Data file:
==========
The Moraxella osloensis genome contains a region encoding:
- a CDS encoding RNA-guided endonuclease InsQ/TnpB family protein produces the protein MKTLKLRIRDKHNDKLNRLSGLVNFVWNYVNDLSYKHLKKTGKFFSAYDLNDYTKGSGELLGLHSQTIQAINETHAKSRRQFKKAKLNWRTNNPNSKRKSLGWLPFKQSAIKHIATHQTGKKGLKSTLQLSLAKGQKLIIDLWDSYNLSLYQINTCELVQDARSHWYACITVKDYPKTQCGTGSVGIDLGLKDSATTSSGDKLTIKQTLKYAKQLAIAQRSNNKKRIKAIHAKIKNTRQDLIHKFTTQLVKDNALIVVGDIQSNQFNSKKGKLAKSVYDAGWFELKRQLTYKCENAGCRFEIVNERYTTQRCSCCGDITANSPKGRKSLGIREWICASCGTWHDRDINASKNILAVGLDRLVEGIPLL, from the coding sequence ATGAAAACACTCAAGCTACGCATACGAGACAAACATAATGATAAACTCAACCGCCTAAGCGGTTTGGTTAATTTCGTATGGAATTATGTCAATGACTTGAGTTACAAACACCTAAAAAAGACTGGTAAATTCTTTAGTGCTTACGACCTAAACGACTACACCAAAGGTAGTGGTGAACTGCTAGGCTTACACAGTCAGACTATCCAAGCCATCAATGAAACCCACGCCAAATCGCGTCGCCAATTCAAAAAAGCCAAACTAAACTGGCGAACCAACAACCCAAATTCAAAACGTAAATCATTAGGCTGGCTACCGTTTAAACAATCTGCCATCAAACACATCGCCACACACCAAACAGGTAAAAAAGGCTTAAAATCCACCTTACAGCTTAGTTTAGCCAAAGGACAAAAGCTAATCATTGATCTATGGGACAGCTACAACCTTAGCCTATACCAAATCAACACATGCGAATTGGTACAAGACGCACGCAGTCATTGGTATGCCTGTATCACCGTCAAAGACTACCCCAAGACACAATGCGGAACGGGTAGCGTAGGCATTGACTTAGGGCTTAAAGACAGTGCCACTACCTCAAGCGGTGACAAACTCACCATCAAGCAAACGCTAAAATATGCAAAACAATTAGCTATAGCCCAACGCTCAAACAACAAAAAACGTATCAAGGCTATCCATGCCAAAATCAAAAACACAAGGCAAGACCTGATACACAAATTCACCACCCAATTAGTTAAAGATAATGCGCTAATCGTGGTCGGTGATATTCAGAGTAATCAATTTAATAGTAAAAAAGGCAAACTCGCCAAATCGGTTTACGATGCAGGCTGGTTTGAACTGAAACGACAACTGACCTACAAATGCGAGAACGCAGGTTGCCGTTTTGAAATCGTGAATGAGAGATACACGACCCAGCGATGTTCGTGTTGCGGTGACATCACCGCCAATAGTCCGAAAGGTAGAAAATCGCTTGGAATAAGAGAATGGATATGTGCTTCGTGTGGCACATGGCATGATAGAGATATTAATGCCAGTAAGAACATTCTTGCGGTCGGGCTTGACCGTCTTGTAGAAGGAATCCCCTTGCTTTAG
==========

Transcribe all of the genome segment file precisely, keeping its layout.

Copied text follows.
The Moraxella osloensis genome contains a region encoding:
- a CDS encoding RNA-guided endonuclease InsQ/TnpB family protein produces the protein MKTLKLRIRDKHNDKLNRLSGLVNFVWNYVNDLSYKHLKKTGKFFSAYDLNDYTKGSGELLGLHSQTIQAINETHAKSRRQFKKAKLNWRTNNPNSKRKSLGWLPFKQSAIKHIATHQTGKKGLKSTLQLSLAKGQKLIIDLWDSYNLSLYQINTCELVQDARSHWYACITVKDYPKTQCGTGSVGIDLGLKDSATTSSGDKLTIKQTLKYAKQLAIAQRSNNKKRIKAIHAKIKNTRQDLIHKFTTQLVKDNALIVVGDIQSNQFNSKKGKLAKSVYDAGWFELKRQLTYKCENAGCRFEIVNERYTTQRCSCCGDITANSPKGRKSLGIREWICASCGTWHDRDINASKNILAVGLDRLVEGIPLL, from the coding sequence ATGAAAACACTCAAGCTACGCATACGAGACAAACATAATGATAAACTCAACCGCCTAAGCGGTTTGGTTAATTTCGTATGGAATTATGTCAATGACTTGAGTTACAAACACCTAAAAAAGACTGGTAAATTCTTTAGTGCTTACGACCTAAACGACTACACCAAAGGTAGTGGTGAACTGCTAGGCTTACACAGTCAGACTATCCAAGCCATCAATGAAACCCACGCCAAATCGCGTCGCCAATTCAAAAAAGCCAAACTAAACTGGCGAACCAACAACCCAAATTCAAAACGTAAATCATTAGGCTGGCTACCGTTTAAACAATCTGCCATCAAACACATCGCCACACACCAAACAGGTAAAAAAGGCTTAAAATCCACCTTACAGCTTAGTTTAGCCAAAGGACAAAAGCTAATCATTGATCTATGGGACAGCTACAACCTTAGCCTATACCAAATCAACACATGCGAATTGGTACAAGACGCACGCAGTCATTGGTATGCCTGTATCACCGTCAAAGACTACCCCAAGACACAATGCGGAACGGGTAGCGTAGGCATTGACTTAGGGCTTAAAGACAGTGCCACTACCTCAAGCGGTGACAAACTCACCATCAAGCAAACGCTAAAATATGCAAAACAATTAGCTATAGCCCAACGCTCAAACAACAAAAAACGTATCAAGGCTATCCATGCCAAAATCAAAAACACAAGGCAAGACCTGATACACAAATTCACCACCCAATTAGTTAAAGATAATGCGCTAATCGTGGTCGGTGATATTCAGAGTAATCAATTTAATAGTAAAAAAGGCAAACTCGCCAAATCGGTTTACGATGCAGGCTGGTTTGAACTGAAACGACAACTGACCTACAAATGCGAGAACGCAGGTTGCCGTTTTGAAATCGTGAATGAGAGATACACGACCCAGCGATGTTCGTGTTGCGGTGACATCACCGCCAATAGTCCGAAAGGTAGAAAATCGCTTGGAATAAGAGAATGGATATGTGCTTCGTGTGGCACATGGCATGATAGAGATATTAATGCCAGTAAGAACATTCTTGCGGTCGGGCTTGACCGTCTTGTAGAAGGAATCCCCTTGCTTTAG